Lately, I find myself inadvertently nudged toward baking this recipe, an inclination for vibrant and flavorful food to combat the chilly weather outside. The wholesome taste and hearty texture of this bread wriggled the idea of the loaf forward in my mind, surfacing the desire unconsciously as if I spontaneously discovered it. An, “oh,a I should bake this bread this week!” — as if I hadn’t already made up my mind minutes before as the wind howled, as the fading snow seemed to turn the oven on itself. You see, this is a typical winter for me — the weather giving me (more?) proper justice to bake anything and everything bread. And after many bakes tweaking this and that, the resulting spelt, rye, and whole wheat sourdough bread found itself among the cadre in regular baking rotation. Which, by any measure, can only mean it’s a successful recipe (wintertime or not).
With its abundant flavor, this loaf brings with it a little more sourness than my typical recipe: a welcome addition elevating the wholesome character of the crumb and crust. Sure, it has all the usual zest that comes with increasing the whole grain percentage, but also something more.
But what? Is it the texture of the crust or the tenderness of the crumb altering my taste, or is it the perception of the loaf itself. Sometimes I wonder if the full range of textures, colors, and flavors I experience are genuinely there, visible to my eyes and present on my palate, or if I manufacture them when I see something mouthwatering. Much the same way a barista might salivate at the sight of a properly pulled espresso as the aroma just touches the nose, conjuring that recent summer strawberry, the allusion of toffee, black licorice. That something more seems to change as the loaf cools, hardens, matures — an ever-changing kaleidoscope of flavors and textures.
Baking a loaf of sourdough seems to be the only food that does this to me. I think it has something to do with the art of the craft, the work that goes into it, the satisfaction that results. It’s like a woodworker sitting in their precisely constructed no-nail design chair, corners fitting just so and pieces curved where they’re to be curved, straight where they’re to be straight. A well-executed bread is undoubtedly more than the aesthetic of it, but the result from executing — by hand — that part of the construction amplifies everything. It fits every piece in the right groove, makes it all just taste right, shifting flavors and textures like fragments of colored glass from one bite to the next.
Of course, it’s likely all of this is simply a result of my obsession with baking naturally leavened bread. But! I do proclaim this is a great recipe that is sure to make those who eat it smile, perhaps with even a split-second eye closure to savor the moment1. And I do imagine that this bread will push it’s way to the top of your baking priorities more often than not.
And with that newly amped-up zeal, I ask: shall we bake?
Similar to my Beginner’s Sourdough Bread recipe, I love the small addition of rye flour in this recipe. Rye, even in a small percentage, seems to bring loads of flavor and color to the crust. And this loaf was all about flavor.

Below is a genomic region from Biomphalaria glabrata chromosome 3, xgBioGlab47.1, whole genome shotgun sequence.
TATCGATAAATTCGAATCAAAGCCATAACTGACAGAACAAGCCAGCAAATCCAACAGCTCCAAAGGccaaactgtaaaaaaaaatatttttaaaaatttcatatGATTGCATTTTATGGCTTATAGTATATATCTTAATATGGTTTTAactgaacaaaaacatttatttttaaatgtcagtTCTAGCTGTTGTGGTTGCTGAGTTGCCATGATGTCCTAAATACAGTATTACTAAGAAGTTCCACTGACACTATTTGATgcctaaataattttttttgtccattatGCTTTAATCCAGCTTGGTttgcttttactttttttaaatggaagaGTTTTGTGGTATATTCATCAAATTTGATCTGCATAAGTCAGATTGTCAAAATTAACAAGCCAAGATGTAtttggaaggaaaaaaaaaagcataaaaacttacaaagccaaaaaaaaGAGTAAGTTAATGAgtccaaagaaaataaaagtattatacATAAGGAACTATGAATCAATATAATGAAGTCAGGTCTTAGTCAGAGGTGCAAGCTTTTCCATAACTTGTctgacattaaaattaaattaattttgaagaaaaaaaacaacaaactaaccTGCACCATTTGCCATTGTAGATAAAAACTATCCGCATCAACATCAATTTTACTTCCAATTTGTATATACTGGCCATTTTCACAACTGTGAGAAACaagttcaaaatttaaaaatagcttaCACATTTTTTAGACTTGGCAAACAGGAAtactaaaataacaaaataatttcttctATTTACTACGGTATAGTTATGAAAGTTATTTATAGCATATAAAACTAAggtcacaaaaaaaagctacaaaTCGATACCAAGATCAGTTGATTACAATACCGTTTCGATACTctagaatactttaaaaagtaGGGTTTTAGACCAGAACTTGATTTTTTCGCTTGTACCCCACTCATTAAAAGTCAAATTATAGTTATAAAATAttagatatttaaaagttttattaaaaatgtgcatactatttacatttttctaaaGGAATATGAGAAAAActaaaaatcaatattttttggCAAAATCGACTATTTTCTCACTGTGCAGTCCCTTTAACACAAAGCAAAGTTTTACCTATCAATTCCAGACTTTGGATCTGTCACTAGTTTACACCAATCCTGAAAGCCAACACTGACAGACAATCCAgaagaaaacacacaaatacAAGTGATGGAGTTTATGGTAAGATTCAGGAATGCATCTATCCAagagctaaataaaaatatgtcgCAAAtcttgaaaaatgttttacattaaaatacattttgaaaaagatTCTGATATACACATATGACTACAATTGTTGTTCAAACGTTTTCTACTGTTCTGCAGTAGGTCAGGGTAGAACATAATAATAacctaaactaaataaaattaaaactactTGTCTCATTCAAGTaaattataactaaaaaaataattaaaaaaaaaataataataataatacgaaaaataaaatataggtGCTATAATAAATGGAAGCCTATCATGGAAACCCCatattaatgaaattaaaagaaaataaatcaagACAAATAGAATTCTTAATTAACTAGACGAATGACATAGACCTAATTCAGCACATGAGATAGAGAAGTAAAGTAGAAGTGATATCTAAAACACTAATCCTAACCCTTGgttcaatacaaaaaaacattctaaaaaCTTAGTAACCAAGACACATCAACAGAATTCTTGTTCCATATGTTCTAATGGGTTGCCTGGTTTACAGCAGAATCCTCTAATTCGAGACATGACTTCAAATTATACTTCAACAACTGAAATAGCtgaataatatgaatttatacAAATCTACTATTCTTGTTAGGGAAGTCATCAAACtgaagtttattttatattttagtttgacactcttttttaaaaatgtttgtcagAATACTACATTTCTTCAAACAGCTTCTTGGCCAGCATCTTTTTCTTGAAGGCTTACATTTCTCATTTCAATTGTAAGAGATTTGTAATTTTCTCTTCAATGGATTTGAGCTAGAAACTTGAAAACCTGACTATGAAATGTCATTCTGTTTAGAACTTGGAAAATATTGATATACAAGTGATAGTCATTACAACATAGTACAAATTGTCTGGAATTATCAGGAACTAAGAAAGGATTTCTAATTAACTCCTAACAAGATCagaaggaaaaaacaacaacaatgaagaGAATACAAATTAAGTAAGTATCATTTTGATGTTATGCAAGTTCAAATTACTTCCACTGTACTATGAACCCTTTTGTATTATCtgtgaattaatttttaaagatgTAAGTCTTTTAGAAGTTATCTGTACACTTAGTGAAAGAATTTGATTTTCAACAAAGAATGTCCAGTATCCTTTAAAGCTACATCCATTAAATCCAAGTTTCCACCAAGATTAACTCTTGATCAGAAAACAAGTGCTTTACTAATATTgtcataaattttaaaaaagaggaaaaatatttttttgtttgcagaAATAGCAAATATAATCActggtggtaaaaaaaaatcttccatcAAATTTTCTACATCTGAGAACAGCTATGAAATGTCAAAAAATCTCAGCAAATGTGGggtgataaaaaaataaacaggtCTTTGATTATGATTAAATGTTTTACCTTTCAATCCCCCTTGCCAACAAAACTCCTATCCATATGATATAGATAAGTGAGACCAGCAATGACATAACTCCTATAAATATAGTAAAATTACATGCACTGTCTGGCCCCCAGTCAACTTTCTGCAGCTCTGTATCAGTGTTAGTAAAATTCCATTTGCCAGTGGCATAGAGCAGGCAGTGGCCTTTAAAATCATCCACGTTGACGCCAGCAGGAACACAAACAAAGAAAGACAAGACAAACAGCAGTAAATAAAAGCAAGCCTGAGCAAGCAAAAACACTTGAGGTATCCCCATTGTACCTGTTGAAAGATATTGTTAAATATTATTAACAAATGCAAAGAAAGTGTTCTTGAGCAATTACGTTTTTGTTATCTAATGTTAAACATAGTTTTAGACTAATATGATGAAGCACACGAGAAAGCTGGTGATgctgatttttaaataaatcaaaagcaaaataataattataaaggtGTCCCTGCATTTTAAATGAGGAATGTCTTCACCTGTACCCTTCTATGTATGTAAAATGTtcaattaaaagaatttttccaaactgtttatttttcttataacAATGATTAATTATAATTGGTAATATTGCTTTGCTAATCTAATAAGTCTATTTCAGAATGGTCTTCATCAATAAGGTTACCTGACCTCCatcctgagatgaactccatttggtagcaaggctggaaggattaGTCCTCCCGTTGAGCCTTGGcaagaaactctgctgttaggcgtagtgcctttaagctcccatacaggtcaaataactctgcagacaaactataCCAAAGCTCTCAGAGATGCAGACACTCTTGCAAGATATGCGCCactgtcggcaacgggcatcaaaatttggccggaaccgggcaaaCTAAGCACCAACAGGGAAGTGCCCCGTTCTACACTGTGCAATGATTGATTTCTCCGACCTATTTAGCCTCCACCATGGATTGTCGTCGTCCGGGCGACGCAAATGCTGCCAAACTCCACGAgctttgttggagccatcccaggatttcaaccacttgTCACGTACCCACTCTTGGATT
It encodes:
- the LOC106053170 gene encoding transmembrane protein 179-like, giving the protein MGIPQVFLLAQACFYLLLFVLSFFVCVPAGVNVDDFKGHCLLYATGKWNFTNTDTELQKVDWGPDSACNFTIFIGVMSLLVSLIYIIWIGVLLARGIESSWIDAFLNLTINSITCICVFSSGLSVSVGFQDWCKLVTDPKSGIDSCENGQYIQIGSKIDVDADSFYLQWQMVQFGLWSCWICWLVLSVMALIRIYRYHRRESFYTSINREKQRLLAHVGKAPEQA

I used whole grain Flourist Red Fife for the whole wheat percentage of this recipe, which added significant character to this already flavorful bread. If you have Red Fife, I’d recommend it, but if not, any whole wheat variety will also work very well.
Spelt, Rye, and Whole Wheat Sourdough Bread Recipe
|Total Dough Weight||2,000 grams|
|Yield||2 x 1000g loaves|
|520g||White bread flour, malted (Central Milling Artisan Baker’s Craft Plus, 11-12% protein)||50.00%|
|260g||Whole-grain spelt flour (Central Milling Whole Grain Spelt)||25.00%|
|208g||Whole-grain wheat flour (Flourist Whole Grain Red Fife)||20.00%|
|52g||Whole-grain rye flour (Central Milling Whole Rye Flour)||5.00%|
|55g||Sourdough starter (100% hydration)||5.25%|
This is a short and warm levain build, try to target a final dough temperature of 78-80°F (26-27°C) by warming the mixing water to ensure it’s fully ripe and ready for use after three hours.
|55g||Mature sourdough starter (100% hydration)||100%|
|27g||White bread flour, malted (Central Milling Artisan Baker’s Craft Plus, 11-12% protein)||50%|
|27g||Whole-grain spelt flour (Central Milling Whole Grain Spelt)||50%|
|493g||White bread flour, malted (Central Milling Artisan Baker’s Craft Plus, 11-12% protein)|
|233g||Whole-grain spelt flour (Central Milling Whole Grain Spelt)|
|208g||Whole-grain wheat flour (Flourist Whole Grain Red Fife)|
|52g||Whole-grain rye flour (Central Milling Whole Rye Flour)|
|164g||Mature liquid levain (see Levain Build table, above)|
1. Liquid Levain – 10:00 a.m.
Add the called for mature sourdough starter, water2, and flour listed in the Levain Build section above to a clean jar. As I mentioned above, try to hit a final dough temperature of 78-80°F (26-27°C). Mix well and cover loosely for 3 hours.
2. Autolyse – 12:30 p.m.
Note: This dough has a fairly high hydration. If you’re familiar with the flour you’re using and you know it can handle it, proceed, otherwise, you might want to withhold more water through mixing than the 100g I do (I’d suggest 200g). Add this reserved water in slowly through mixing if it feels like the dough can handle the addition.